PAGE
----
TxpA-RatA toxin-antitoxin system
|RNA anti-toxin A|
|Conserved secondary structure of RatA antitoxin sRNA.|
The TxpA/RatA toxin-antitoxin system was first identified in Bacillus subtilis. It consists of a non-coding 222nt sRNA called RatA (RNA anti-toxin A) and a protein toxin named TxpA (Toxic protein A).
RatA was discovered in intergenic regions of the B. subtilis genome, in a 728-nucleotide region between genes yqdB (later renamed TxpA) and yqbM. Initially, Affymetrix microarrays were used to detect transcription in this region, Northern blot experiments and mutation analysis were then employed to characterise the RNA transcript.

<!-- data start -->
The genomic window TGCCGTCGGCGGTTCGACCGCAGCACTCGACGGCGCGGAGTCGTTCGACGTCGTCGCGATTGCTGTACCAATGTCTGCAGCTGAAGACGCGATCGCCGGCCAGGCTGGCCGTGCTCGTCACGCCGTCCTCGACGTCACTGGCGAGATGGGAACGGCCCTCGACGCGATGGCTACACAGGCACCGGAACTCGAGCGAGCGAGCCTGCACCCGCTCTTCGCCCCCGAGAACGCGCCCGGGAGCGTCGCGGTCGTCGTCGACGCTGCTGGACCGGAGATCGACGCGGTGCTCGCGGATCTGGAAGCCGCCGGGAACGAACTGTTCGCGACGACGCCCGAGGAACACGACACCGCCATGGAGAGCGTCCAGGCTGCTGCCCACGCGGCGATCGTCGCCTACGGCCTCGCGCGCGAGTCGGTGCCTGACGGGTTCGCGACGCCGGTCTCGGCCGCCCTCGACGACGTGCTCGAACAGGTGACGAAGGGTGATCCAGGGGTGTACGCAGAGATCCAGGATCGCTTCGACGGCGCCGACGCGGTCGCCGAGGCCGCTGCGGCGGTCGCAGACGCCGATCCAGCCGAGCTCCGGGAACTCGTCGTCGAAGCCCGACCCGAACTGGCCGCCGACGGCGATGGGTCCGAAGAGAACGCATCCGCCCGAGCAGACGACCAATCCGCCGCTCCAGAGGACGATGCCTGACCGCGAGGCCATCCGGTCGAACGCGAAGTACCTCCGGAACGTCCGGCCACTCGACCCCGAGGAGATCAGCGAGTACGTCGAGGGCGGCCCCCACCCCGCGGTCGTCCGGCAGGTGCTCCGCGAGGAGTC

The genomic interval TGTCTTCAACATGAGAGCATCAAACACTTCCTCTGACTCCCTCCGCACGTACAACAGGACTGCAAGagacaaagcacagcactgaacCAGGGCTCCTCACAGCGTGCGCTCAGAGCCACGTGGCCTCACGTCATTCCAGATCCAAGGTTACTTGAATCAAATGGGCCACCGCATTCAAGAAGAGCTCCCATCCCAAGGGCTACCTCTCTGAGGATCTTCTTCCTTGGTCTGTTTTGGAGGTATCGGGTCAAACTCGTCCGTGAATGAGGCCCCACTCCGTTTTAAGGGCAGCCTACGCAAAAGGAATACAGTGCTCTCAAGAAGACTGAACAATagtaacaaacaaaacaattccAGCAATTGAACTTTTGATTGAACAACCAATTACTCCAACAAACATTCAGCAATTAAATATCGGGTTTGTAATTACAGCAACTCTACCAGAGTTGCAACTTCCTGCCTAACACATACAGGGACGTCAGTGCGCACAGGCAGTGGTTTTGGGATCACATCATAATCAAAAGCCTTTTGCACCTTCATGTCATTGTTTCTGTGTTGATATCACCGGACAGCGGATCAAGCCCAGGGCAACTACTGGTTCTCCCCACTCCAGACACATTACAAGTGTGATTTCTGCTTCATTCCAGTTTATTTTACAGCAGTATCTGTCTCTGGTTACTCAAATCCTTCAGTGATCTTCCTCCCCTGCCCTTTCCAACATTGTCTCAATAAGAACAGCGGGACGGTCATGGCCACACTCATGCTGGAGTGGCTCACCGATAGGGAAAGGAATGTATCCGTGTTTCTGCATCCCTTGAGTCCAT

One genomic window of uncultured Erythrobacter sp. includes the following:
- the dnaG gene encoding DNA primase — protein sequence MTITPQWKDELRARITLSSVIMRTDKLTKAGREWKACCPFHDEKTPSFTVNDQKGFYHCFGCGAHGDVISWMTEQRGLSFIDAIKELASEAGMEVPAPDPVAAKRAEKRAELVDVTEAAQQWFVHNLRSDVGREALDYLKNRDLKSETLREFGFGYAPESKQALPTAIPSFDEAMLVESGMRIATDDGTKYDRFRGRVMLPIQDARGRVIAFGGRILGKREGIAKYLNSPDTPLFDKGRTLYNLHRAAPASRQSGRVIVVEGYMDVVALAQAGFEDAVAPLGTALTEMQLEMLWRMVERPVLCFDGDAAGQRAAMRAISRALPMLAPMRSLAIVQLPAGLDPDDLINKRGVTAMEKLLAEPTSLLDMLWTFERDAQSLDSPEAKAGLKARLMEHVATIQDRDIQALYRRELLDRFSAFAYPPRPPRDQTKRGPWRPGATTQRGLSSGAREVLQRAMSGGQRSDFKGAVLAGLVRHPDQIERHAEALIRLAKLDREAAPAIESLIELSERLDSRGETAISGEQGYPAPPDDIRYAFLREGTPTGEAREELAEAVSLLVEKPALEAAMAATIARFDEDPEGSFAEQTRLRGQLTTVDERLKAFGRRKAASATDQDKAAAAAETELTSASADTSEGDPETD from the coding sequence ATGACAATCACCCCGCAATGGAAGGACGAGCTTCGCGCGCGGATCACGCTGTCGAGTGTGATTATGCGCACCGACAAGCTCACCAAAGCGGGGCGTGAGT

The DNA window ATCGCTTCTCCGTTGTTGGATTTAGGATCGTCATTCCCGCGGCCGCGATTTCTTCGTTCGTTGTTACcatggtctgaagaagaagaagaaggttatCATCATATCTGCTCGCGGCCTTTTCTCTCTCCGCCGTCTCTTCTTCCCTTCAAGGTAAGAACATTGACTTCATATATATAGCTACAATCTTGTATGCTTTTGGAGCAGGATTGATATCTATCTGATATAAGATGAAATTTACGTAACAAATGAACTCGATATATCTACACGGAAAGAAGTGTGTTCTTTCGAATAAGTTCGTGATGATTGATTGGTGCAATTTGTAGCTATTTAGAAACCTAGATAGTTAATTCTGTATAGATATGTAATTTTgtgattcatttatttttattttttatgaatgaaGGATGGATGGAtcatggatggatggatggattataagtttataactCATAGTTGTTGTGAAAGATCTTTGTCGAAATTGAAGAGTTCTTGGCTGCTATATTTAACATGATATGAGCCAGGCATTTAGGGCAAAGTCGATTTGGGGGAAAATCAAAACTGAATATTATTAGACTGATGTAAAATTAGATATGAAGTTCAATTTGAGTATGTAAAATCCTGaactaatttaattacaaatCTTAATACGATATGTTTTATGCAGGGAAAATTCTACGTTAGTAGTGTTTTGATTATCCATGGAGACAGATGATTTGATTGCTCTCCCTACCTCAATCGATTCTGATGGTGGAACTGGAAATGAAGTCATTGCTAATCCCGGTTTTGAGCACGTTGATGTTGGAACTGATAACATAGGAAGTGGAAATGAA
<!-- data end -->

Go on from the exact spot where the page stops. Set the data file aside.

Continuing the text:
ratA and txpA are transcribed convergently, and have an overlap of 75 base pairs at their 3' ends, providing an area of complimentarity. The RatA transcript binds with the TxpA mRNA across the complimentary region and the dsRNA is then degraded by an uncharacterised RNase E equivalent, preventing translation of the toxic TxpA protein.
Genes ratA and txpA are found within a 48kb phage-like element called skin. This element interrupts a gene for the sigma factor σK and is excised during sporulation. The toxin-antitoxin system contained within skin forces the inheritance of this element, which is acting as a selfish gene.
The mechanism by which TxpA induces cell lysis and death is unknown. TxpA is not similar enough to other proteins of known function to infer a related function, however it does have a suspected transmembrane region in its N-terminal, so it is possible that TxpA damages the integrity of the cell membrane, or blocks cell wall synthesis.
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